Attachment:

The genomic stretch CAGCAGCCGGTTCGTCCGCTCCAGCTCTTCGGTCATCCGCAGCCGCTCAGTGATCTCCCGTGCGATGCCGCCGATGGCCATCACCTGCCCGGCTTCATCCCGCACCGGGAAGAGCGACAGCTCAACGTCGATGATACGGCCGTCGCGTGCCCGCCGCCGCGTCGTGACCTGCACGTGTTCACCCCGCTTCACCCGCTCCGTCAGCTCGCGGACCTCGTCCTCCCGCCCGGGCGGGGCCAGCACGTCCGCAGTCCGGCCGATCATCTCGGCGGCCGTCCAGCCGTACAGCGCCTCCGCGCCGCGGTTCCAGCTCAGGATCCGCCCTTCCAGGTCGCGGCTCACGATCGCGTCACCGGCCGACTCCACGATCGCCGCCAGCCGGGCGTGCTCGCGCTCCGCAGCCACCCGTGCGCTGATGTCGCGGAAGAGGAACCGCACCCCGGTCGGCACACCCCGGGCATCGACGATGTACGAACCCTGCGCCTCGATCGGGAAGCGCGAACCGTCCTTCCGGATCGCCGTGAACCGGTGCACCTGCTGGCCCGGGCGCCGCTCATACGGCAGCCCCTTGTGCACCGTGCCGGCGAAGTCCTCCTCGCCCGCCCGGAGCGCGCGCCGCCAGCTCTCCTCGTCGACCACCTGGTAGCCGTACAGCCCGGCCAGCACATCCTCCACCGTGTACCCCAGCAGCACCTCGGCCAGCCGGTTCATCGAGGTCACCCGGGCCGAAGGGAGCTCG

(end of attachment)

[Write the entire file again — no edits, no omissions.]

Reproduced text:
The genomic stretch CAGCAGCCGGTTCGTCCGCTCCAGCTCTTCGGTCATCCGCAGCCGCTCAGTGATCTCCCGTGCGATGCCGCCGATGGCCATCACCTGCCCGGCTTCATCCCGCACCGGGAAGAGCGACAGCTCAACGTCGATGATACGGCCGTCGCGTGCCCGCCGCCGCGTCGTGACCTGCACGTGTTCACCCCGCTTCACCCGCTCCGTCAGCTCGCGGACCTCGTCCTCCCGCCCGGGCGGGGCCAGCACGTCCGCAGTCCGGCCGATCATCTCGGCGGCCGTCCAGCCGTACAGCGCCTCCGCGCCGCGGTTCCAGCTCAGGATCCGCCCTTCCAGGTCGCGGCTCACGATCGCGTCACCGGCCGACTCCACGATCGCCGCCAGCCGGGCGTGCTCGCGCTCCGCAGCCACCCGTGCGCTGATGTCGCGGAAGAGGAACCGCACCCCGGTCGGCACACCCCGGGCATCGACGATGTACGAACCCTGCGCCTCGATCGGGAAGCGCGAACCGTCCTTCCGGATCGCCGTGAACCGGTGCACCTGCTGGCCCGGGCGCCGCTCATACGGCAGCCCCTTGTGCACCGTGCCGGCGAAGTCCTCCTCGCCCGCCCGGAGCGCGCGCCGCCAGCTCTCCTCGTCGACCACCTGGTAGCCGTACAGCCCGGCCAGCACATCCTCCACCGTGTACCCCAGCAGCACCTCGGCCAGCCGGTTCATCGAGGTCACCCGGGCCGAAGGGAGCTCG